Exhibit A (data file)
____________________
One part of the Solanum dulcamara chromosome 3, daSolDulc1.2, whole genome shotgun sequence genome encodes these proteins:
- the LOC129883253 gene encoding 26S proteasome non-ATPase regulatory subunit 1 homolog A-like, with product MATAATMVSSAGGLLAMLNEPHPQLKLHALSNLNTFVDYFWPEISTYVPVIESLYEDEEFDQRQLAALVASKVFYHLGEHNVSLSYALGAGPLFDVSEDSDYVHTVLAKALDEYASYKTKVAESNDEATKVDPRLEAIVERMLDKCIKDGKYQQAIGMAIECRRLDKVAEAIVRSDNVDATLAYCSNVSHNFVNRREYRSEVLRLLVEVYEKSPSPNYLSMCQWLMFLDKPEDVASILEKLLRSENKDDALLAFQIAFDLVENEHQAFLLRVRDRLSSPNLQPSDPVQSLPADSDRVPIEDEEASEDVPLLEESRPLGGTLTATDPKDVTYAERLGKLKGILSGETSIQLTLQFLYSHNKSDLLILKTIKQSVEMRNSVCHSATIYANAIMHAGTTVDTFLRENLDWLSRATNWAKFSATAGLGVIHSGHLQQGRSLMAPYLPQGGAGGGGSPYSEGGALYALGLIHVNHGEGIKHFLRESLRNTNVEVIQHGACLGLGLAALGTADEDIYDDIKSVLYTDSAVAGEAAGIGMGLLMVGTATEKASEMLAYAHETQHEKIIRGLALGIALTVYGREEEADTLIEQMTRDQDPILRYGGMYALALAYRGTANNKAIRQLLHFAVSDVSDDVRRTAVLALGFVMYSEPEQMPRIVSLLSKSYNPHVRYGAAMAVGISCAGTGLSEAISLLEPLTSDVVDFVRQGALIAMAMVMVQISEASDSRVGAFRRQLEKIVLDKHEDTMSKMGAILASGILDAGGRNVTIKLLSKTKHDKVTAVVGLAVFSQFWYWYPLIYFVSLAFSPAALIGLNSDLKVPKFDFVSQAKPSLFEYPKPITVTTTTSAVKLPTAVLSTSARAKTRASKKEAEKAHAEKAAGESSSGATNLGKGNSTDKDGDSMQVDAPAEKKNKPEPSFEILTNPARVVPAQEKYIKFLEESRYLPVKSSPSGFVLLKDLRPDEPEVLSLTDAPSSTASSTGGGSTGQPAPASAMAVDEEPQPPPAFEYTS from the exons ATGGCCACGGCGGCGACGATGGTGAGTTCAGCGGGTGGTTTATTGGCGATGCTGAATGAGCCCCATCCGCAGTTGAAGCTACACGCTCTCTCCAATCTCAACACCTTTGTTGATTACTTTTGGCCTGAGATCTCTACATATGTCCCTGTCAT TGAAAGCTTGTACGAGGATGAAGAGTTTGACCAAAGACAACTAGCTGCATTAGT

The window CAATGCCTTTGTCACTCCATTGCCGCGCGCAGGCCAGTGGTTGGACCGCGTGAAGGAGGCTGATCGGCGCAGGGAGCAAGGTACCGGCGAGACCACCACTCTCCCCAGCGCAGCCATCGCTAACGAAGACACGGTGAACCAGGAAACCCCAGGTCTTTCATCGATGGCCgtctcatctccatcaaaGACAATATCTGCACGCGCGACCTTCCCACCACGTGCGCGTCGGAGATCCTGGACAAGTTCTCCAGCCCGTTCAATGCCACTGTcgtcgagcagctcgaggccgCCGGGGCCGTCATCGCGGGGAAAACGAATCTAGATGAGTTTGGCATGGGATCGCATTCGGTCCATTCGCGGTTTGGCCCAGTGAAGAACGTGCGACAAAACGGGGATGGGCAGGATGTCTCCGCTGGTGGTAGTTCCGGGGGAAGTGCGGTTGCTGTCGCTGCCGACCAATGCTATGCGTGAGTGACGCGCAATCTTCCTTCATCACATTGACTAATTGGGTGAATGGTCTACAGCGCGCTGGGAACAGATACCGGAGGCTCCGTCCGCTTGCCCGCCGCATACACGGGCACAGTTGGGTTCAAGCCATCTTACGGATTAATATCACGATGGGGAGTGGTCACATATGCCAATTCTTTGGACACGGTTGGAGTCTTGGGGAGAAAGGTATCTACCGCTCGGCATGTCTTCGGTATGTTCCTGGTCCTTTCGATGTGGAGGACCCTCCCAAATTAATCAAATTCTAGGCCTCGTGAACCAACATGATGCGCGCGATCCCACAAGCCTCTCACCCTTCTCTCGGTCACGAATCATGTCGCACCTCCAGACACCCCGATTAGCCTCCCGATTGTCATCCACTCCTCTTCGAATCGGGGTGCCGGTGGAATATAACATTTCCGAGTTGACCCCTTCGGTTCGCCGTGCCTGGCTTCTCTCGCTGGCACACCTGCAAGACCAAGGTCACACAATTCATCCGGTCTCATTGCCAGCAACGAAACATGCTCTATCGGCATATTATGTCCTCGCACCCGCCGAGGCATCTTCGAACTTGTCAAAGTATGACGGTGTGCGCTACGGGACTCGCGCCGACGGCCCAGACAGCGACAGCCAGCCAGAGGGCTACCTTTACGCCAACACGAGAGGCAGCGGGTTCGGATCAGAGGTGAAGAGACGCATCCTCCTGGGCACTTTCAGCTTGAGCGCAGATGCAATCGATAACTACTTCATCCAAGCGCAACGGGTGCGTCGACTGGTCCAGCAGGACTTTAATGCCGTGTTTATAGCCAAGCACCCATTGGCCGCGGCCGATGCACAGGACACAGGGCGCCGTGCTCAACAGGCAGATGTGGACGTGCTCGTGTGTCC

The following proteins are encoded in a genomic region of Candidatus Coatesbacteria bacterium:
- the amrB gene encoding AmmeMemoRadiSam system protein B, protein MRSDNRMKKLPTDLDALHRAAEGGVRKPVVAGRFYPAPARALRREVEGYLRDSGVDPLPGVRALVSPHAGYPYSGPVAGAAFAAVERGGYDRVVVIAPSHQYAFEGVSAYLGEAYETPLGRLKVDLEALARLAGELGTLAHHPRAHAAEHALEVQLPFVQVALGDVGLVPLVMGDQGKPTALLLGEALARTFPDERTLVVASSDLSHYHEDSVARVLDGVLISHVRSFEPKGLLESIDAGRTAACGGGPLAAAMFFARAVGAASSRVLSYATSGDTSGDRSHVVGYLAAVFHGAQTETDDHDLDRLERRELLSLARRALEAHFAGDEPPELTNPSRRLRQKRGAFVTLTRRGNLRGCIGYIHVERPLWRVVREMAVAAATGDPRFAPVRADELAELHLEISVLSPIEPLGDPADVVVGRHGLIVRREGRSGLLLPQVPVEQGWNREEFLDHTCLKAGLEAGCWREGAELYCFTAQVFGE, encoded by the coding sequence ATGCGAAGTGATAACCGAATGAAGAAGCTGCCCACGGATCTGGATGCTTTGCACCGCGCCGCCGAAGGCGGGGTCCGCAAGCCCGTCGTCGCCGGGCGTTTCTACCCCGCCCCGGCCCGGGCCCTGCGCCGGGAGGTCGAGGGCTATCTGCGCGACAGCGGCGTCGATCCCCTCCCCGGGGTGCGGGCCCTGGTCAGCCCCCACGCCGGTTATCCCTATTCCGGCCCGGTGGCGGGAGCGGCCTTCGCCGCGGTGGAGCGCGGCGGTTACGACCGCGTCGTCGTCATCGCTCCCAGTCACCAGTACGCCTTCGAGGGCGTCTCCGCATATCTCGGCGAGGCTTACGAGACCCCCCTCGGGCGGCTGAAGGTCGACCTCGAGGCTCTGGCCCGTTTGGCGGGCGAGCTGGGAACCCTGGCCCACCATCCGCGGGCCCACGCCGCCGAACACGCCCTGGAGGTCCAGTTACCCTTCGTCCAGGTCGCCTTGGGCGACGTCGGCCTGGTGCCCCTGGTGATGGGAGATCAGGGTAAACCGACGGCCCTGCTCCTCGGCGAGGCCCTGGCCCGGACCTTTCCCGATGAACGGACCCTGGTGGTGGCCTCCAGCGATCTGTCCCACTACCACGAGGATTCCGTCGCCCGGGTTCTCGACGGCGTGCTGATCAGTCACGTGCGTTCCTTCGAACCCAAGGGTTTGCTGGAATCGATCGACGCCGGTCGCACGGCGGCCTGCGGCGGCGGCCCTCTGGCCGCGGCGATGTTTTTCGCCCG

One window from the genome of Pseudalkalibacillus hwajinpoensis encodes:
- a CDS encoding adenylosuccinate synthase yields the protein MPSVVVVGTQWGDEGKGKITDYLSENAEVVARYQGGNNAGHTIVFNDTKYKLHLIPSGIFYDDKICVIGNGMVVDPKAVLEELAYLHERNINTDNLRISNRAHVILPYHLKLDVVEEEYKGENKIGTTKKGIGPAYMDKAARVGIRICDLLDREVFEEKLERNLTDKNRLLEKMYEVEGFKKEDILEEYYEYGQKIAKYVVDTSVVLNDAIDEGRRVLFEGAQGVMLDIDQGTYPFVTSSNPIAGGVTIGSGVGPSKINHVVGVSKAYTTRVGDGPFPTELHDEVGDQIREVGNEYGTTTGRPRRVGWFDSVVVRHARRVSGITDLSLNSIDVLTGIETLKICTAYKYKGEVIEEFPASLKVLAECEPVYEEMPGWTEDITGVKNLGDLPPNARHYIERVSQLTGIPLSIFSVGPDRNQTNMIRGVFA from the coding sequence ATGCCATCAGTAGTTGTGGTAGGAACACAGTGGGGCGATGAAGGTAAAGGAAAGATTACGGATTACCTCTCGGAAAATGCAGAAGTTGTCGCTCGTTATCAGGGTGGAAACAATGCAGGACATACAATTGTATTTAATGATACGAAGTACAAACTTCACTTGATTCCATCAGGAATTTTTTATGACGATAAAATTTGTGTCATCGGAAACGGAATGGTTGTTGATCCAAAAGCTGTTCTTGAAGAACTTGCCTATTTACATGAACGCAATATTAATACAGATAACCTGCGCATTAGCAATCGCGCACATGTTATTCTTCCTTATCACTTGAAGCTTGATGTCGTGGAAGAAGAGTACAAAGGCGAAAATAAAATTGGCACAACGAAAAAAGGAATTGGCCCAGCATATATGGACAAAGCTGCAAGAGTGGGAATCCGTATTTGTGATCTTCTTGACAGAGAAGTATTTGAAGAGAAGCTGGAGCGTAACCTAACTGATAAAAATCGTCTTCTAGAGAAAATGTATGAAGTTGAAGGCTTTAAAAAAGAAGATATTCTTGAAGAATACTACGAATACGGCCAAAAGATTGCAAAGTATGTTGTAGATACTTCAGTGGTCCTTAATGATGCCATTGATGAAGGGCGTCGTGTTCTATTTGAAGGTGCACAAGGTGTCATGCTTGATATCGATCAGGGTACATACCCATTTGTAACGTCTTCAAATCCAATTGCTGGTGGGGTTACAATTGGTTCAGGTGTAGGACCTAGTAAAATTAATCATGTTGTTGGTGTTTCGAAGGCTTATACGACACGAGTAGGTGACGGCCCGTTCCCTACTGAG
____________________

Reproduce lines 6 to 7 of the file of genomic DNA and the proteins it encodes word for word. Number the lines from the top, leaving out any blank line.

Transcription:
One window from the genome of Pseudalkalibacillus hwajinpoensis encodes:
- a CDS encoding adenylosuccinate synthase yields the protein MPSVVVVGTQWGDEGKGKITDYLSENAEVVARYQGGNNAGHTIVFNDTKYKLHLIPSGIFYDDKICVIGNGMVVDPKAVLEELAYLHERNINTDNLRISNRAHVILPYHLKLDVVEEEYKGENKIGTTKKGIGPAYMDKAARVGIRICDLLDREVFEEKLERNLTDKNRLLEKMYEVEGFKKEDILEEYYEYGQKIAKYVVDTSVVLNDAIDEGRRVLFEGAQGVMLDIDQGTYPFVTSSNPIAGGVTIGSGVGPSKINHVVGVSKAYTTRVGDGPFPTELHDEVGDQIREVGNEYGTTTGRPRRVGWFDSVVVRHARRVSGITDLSLNSIDVLTGIETLKICTAYKYKGEVIEEFPASLKVLAECEPVYEEMPGWTEDITGVKNLGDLPPNARHYIERVSQLTGIPLSIFSVGPDRNQTNMIRGVFA from the coding sequence ATGCCATCAGTAGTTGTGGTAGGAACACAGTGGGGCGATGAAGGTAAAGGAAAGATTACGGATTACCTCTCGGAAAATGCAGAAGTTGTCGCTCGTTATCAGGGTGGAAACAATGCAGGACATACAATTGTATTTAATGATACGAAGTACAAACTTCACTTGATTCCATCAGGAATTTTTTATGACGATAAAATTTGTGTCATCGGAAACGGAATGGTTGTTGATCCAAAAGCTGTTCTTGAAGAACTTGCCTATTTACATGAACGCAATATTAATACAGATAACCTGCGCATTAGCAATCGCGCACATGTTATTCTTCCTTATCACTTGAAGCTTGATGTCGTGGAAGAAGAGTACAAAGGCGAAAATAAAATTGGCACAACGAAAAAAGGAATTGGCCCAGCATATATGGACAAAGCTGCAAGAGTGGGAATCCGTATTTGTGATCTTCTTGACAGAGAAGTATTTGAAGAGAAGCTGGAGCGTAACCTAACTGATAAAAATCGTCTTCTAGAGAAAATGTATGAAGTTGAAGGCTTTAAAAAAGAAGATATTCTTGAAGAATACTACGAATACGGCCAAAAGATTGCAAAGTATGTTGTAGATACTTCAGTGGTCCTTAATGATGCCATTGATGAAGGGCGTCGTGTTCTATTTGAAGGTGCACAAGGTGTCATGCTTGATATCGATCAGGGTACATACCCATTTGTAACGTCTTCAAATCCAATTGCTGGTGGGGTTACAATTGGTTCAGGTGTAGGACCTAGTAAAATTAATCATGTTGTTGGTGTTTCGAAGGCTTATACGACACGAGTAGGTGACGGCCCGTTCCCTACTGAG